At some point in the last 10 days (or if you’re like me, for *most* of the last 10 days), you’ve likely tuned in to the Olympic Games. From volleyball to swimming to track and field and beyond, you and I have had a chance to cheer on fellow Americans who strive to be the best in the world at their respective sport.
Of course, behind every athlete is a story of sacrifice, dedication and determination. I had the opportunity to hear one such story in person two weeks ago when two-time silver medalist Adam Nelson delivered the closing keynote at the Next Generation of Government Summit.
His story was inspiring as he overcame what could have been a career- ending injury just months before a qualifying competition for the 2004 games.
But what struck me most was when he said this: “there is only one winner, but there are many personal victories.” He also talked about his own experience of “the struggle” that is part of the Olympic creed:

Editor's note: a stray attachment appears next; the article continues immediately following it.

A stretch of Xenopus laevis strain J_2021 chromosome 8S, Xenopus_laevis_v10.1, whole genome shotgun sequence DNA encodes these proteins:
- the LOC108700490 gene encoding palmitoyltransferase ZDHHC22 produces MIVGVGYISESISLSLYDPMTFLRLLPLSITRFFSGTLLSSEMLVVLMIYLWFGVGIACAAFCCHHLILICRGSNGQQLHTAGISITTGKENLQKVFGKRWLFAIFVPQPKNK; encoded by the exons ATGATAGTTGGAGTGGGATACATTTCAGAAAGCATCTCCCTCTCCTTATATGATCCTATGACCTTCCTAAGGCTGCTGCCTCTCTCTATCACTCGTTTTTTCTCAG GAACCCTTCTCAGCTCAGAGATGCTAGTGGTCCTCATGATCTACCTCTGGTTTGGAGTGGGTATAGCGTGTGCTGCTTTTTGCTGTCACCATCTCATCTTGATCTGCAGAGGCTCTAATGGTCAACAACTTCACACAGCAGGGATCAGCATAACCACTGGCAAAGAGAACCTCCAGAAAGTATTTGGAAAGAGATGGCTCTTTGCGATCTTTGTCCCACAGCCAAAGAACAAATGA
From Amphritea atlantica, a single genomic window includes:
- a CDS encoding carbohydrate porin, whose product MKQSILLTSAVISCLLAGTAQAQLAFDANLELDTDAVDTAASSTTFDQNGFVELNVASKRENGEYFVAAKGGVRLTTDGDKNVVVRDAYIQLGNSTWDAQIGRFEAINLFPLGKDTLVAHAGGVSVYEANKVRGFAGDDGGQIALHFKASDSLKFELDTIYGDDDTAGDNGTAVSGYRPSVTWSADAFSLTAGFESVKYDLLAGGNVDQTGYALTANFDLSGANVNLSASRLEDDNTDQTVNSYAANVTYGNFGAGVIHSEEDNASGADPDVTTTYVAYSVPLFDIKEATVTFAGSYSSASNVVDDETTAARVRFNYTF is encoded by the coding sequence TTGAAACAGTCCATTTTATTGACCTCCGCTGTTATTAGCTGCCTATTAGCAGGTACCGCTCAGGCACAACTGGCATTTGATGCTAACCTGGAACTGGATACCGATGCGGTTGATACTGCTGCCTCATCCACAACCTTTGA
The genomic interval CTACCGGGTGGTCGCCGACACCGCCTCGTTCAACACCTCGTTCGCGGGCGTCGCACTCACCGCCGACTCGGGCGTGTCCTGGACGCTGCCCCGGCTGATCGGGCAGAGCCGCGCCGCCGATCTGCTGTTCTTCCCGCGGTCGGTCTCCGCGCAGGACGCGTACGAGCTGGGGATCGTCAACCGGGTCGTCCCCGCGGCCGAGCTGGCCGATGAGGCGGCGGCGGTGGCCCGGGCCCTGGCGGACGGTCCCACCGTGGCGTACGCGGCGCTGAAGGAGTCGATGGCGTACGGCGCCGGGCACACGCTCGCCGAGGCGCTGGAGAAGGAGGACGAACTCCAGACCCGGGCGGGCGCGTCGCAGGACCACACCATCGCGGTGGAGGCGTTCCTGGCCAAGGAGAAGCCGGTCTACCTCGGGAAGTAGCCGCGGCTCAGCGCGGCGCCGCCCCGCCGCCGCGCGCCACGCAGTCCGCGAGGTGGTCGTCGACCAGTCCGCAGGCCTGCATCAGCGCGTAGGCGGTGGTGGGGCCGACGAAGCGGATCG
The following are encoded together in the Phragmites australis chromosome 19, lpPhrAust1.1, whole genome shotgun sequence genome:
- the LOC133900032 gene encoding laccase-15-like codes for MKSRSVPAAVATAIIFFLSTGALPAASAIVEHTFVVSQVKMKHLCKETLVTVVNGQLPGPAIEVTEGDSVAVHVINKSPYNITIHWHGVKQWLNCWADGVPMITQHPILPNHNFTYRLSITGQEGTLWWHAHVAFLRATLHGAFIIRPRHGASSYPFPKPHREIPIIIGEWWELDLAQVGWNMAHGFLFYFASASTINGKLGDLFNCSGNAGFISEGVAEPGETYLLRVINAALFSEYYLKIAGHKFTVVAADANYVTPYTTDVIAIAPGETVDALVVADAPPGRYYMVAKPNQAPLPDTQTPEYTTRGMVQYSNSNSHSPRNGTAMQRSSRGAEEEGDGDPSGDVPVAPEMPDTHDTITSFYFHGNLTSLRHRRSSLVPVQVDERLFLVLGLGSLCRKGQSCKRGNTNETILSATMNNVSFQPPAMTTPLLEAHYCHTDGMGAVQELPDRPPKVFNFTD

The most important thing in the Olympic Games is not to win but to take part, just as the most important thing in life is not the triumph but the struggle. The essential thing is not to have conquered but to have fought well.
The most important thing in Public Service is not to amass profit but to solve problems. The core principle that compels public sector professionals is the unwavering commitment to establishing and maintaining the common good, restoring justice and peace both at home and abroad, and enabling citizens to pursue their life’s purpose unencumbered by an unnecessary or overwhelming burden.